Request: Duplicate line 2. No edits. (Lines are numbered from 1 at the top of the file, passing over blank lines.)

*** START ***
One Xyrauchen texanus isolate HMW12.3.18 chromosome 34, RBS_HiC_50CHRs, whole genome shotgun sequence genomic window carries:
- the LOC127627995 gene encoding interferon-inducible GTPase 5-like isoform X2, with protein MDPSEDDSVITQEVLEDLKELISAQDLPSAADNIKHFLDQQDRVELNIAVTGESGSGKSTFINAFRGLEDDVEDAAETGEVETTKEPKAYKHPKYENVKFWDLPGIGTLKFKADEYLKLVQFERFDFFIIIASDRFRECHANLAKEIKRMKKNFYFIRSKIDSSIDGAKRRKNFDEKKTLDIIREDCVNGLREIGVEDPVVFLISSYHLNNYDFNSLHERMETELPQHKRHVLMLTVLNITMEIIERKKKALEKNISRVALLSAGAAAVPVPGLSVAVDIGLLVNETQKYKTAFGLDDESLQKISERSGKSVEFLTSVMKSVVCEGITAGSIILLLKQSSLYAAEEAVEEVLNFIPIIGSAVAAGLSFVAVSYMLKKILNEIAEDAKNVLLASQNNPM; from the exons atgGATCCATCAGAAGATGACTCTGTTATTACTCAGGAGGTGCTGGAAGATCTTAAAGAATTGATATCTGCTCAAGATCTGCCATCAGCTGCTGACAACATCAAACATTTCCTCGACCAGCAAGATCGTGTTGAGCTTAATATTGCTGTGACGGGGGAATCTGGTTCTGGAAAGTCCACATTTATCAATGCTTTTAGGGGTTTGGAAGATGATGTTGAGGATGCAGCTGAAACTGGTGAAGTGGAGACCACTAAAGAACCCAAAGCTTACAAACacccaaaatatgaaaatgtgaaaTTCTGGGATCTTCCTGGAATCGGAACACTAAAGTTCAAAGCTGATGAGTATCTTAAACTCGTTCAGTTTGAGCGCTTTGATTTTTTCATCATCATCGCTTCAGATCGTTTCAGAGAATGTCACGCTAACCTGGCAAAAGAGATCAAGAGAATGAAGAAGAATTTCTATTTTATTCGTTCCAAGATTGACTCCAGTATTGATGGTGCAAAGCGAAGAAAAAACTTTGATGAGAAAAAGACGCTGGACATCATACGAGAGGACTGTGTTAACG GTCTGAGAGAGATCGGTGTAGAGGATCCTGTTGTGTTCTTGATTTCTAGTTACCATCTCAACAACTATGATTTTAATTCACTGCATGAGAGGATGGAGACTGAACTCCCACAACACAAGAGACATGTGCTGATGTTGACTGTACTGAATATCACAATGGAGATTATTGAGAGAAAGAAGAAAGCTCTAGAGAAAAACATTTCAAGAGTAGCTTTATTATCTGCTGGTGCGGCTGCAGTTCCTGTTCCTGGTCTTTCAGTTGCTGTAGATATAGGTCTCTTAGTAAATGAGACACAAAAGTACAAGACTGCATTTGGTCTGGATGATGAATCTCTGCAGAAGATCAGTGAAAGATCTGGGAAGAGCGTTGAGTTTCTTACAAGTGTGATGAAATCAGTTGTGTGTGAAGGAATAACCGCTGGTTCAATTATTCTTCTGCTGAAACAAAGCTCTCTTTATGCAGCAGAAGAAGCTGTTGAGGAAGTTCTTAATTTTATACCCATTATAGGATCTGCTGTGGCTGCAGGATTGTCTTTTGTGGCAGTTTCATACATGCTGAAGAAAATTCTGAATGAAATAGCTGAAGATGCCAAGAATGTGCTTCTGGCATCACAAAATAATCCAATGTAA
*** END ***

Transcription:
- the LOC127627995 gene encoding interferon-inducible GTPase 5-like isoform X2, with protein MDPSEDDSVITQEVLEDLKELISAQDLPSAADNIKHFLDQQDRVELNIAVTGESGSGKSTFINAFRGLEDDVEDAAETGEVETTKEPKAYKHPKYENVKFWDLPGIGTLKFKADEYLKLVQFERFDFFIIIASDRFRECHANLAKEIKRMKKNFYFIRSKIDSSIDGAKRRKNFDEKKTLDIIREDCVNGLREIGVEDPVVFLISSYHLNNYDFNSLHERMETELPQHKRHVLMLTVLNITMEIIERKKKALEKNISRVALLSAGAAAVPVPGLSVAVDIGLLVNETQKYKTAFGLDDESLQKISERSGKSVEFLTSVMKSVVCEGITAGSIILLLKQSSLYAAEEAVEEVLNFIPIIGSAVAAGLSFVAVSYMLKKILNEIAEDAKNVLLASQNNPM; from the exons atgGATCCATCAGAAGATGACTCTGTTATTACTCAGGAGGTGCTGGAAGATCTTAAAGAATTGATATCTGCTCAAGATCTGCCATCAGCTGCTGACAACATCAAACATTTCCTCGACCAGCAAGATCGTGTTGAGCTTAATATTGCTGTGACGGGGGAATCTGGTTCTGGAAAGTCCACATTTATCAATGCTTTTAGGGGTTTGGAAGATGATGTTGAGGATGCAGCTGAAACTGGTGAAGTGGAGACCACTAAAGAACCCAAAGCTTACAAACacccaaaatatgaaaatgtgaaaTTCTGGGATCTTCCTGGAATCGGAACACTAAAGTTCAAAGCTGATGAGTATCTTAAACTCGTTCAGTTTGAGCGCTTTGATTTTTTCATCATCATCGCTTCAGATCGTTTCAGAGAATGTCACGCTAACCTGGCAAAAGAGATCAAGAGAATGAAGAAGAATTTCTATTTTATTCGTTCCAAGATTGACTCCAGTATTGATGGTGCAAAGCGAAGAAAAAACTTTGATGAGAAAAAGACGCTGGACATCATACGAGAGGACTGTGTTAACG GTCTGAGAGAGATCGGTGTAGAGGATCCTGTTGTGTTCTTGATTTCTAGTTACCATCTCAACAACTATGATTTTAATTCACTGCATGAGAGGATGGAGACTGAACTCCCACAACACAAGAGACATGTGCTGATGTTGACTGTACTGAATATCACAATGGAGATTATTGAGAGAAAGAAGAAAGCTCTAGAGAAAAACATTTCAAGAGTAGCTTTATTATCTGCTGGTGCGGCTGCAGTTCCTGTTCCTGGTCTTTCAGTTGCTGTAGATATAGGTCTCTTAGTAAATGAGACACAAAAGTACAAGACTGCATTTGGTCTGGATGATGAATCTCTGCAGAAGATCAGTGAAAGATCTGGGAAGAGCGTTGAGTTTCTTACAAGTGTGATGAAATCAGTTGTGTGTGAAGGAATAACCGCTGGTTCAATTATTCTTCTGCTGAAACAAAGCTCTCTTTATGCAGCAGAAGAAGCTGTTGAGGAAGTTCTTAATTTTATACCCATTATAGGATCTGCTGTGGCTGCAGGATTGTCTTTTGTGGCAGTTTCATACATGCTGAAGAAAATTCTGAATGAAATAGCTGAAGATGCCAAGAATGTGCTTCTGGCATCACAAAATAATCCAATGTAA